Join us on 8 March as UNSW celebrates gender equality, with events across campus and online.
International Women’s Day is celebrated on 8 March every year around the world. This date brings into focus how far women have come in their struggle for equality, peace and development. It provides an opportunity to reflect on progress, to call for change and to celebrate the courage and determination of the women who changed history, and those who will advance gender equality into the future.
An important fixture on the UNSW calendar, there will be a broad range of activity that responds to the UN Women 2021 theme ‘Women in leadership: Achieving an equal future in a COVID-19 world.’ For Professor Eileen Baldry, Deputy Vice-Chancellor, Equity Diversity & Inclusion, this theme is especially pertinent to the work already underway at UNSW.
“In October 2020, UNSW led an international event for the PLuS Alliance entitled ‘What will it take: Women in leadership by 2030’. It brought together over 100 experts to examine how we can transform leadership pathways for women, especially mindful of the impacts of COVID-19,” said Professor Baldry.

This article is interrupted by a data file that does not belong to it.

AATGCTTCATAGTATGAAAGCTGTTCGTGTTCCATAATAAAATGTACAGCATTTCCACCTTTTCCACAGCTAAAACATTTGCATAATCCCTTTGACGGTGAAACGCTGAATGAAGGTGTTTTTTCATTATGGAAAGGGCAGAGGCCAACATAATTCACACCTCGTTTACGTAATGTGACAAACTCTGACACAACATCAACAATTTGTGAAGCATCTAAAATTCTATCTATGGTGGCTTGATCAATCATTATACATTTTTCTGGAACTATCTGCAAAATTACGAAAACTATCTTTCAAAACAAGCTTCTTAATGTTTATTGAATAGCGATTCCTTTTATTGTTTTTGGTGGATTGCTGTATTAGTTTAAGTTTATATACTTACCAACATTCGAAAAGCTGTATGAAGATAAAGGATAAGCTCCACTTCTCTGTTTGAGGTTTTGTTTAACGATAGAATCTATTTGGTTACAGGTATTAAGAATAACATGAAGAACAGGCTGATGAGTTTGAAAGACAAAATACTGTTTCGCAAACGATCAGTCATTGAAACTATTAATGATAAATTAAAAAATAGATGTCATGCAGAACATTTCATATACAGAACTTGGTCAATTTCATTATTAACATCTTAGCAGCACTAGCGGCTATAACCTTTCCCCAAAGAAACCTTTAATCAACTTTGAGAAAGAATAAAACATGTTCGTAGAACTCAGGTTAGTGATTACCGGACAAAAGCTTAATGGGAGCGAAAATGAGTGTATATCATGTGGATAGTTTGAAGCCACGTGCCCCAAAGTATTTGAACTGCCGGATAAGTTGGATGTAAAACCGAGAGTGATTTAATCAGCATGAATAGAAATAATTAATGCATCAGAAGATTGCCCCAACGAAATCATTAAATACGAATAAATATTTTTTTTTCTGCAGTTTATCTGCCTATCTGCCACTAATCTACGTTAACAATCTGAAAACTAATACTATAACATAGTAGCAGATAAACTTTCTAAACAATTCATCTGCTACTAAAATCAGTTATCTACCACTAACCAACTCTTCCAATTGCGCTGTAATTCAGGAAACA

“Many studies show that the professional lives of women have been disproportionately affected since the onset of the pandemic. As businesses and economies begin to recover, we must commit even more to overcoming the traditional barriers and leverage the opportunities that will accelerate the pathways for women getting to the top.”
International Women’s Day also provides a platform to start important discussions around the topic of gender. The UNSW Centre for Ideas will pose the question: “What misconceptions do we still have about women's minds and bodies?” as a starting point for their event Inferior, which will be livestreamed on Monday 8 March, 7:00 - 8:00pm.
British science journalist and author, Angela Saini, joins leading cancer researcher and founder of the STEMMinist Book club, Caroline Ford, for a conversation about bias in science and medicine, the public understanding of gender, and how to build a more accurate picture of human difference.
The event blurb states, “For hundreds of years, Western science took women's intellectual and physical inferiority as a given. But as we move beyond these pseudoscientific ideas, what mistakes are scientists and doctors still making when they think about sex and gender? Are we sometimes even at risk of creating new myths?”
To find out about other events and related activity happening at UNSW and to learn more about the UNSW initiatives relating to gender, visit the International Women’s Day page on the Equity Diversity & Inclusion website.